Small businesses ask consumers to support Cherokee
by Michelle Babcock
November 29, 2013 12:00 AM | 1275 views | 0 0 comments | 24 24 recommendations | email to a friend | print
For the fourth consecutive year, the “Small Business Saturday” campaign is urging consumers to shop locally and support their community businesses.

On Saturday, community members are encouraged to take a break from crowded shopping centers and head to their local stores to support the small businesses that help make their community a success.

President and CEO of the Cherokee Chamber of Commerce Pam Carnes said spending money at locally owned small businesses doesn’t just help the shops, it helps the community.

“We support our county by attending sporting events for our children, we support our community by participating in civic- or faith-based organizations, but in supporting the businesses that are here in our community, that’s a long-term trickle effect,” Carnes said. “Spending locally helps enhance the schools, enhance public safety and enhance our parks. Everything that’s attached to SPLOST (Special Purpose Local Option Sales Tax), we’re supporting that every time we make a purchase … in so many ways, that money comes back to our county to fund services and activities for the residents of our community.”

Fred Elsberry, president and CEO of the Atlanta Better Business Bureau, said small, local businesses have a huge impact on the health of local, national and worldwide economies.

“Not only is it an important part of the local economy, but aggregated together, small businesses are very important for the national and even the global economy,” Elsberry said. “It’s just a good idea to try and keep your money local and support those local businesses, and encourage your friends and family to shop at them, as well.”

Carnes said businesses that are part of a larger chain have a “little bit of a leg up” because their companies have name recognition, and independent businesses work hard to gain recognition in the community.

“Those folks that own a small business, they don’t necessarily have the support of the bigger audience, they depend on consumers in order to sell their goods and pay their bills,” Carnes said. “Especially for someone that owns a business that is theirs, in most cases, this is their sole livelihood. All small business owners are working to make a living.”

Elsberry added that “every big business started out as a small business.”

“This develops that entrepreneurial spirit that just sets us apart, as a market-based economy, from a lot of the various economic structures that are out there,” Elsberry said.

Carnes said Cherokee County has so many unique shopping opportunities that consumers can find almost anything they could want or need.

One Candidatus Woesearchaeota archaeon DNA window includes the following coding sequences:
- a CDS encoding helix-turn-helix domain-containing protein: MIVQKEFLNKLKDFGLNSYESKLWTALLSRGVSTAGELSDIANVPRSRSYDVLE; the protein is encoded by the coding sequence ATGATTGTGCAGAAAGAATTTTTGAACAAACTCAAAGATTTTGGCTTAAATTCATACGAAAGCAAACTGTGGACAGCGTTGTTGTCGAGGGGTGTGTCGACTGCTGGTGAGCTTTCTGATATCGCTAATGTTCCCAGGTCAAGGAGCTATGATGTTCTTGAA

“Cherokee County is unique in its own right, but I think that our shopping opportunities are, as well,” Carnes said. “One thing we have to remember is that we have to look outside the lines, we aren’t going to find everything in one given shopping area, because throughout Cherokee County small businesses are scattered and there are these unique shops in every unique corner of our community, and as consumers, that’s what we’re here to do—to support our county.”

From unique gifts to gourmet foods, neighborhood business offer a variety of holiday shopping options, and according to the campaign, 52 percent of what is spent stays in the community, Elsberry said.

“I know my wife loves these little, small stores, where there are gifts you’re just not going to find at any large retailers, and so many other choices to really make the holiday a special time,” Elsberry said.

Many Cherokee County cities have quaint downtown areas with a range of shopping opportunities, and Elsberry said that supporting these locally owned stored is a great way to support the economy.

“Certainly there’ll be a time for us to visit the larger retail stores and big box stores, but don’t forget those small companies. I think this economic downturn has really helped us understand how important small business is to the economic health of our country,” Elsberry said. “This is the fourth year, last year was a huge year for it… this year we’re hoping it’ll be even bigger and better.”

Carnes said that the Cherokee Chamber of Commerce supports spending at local businesses, especially during the holidays.

“Think Cherokee first,” she urged.

Small Business Saturday was started by American Express OPEN in 2010, and was officially recognized by the U.S. Senate in 2011. The campaign has grown to be a movement supported by millions nationwide, and in 2012, an estimated $5.5 billion was spent at small, independent retailers, according to American Express.

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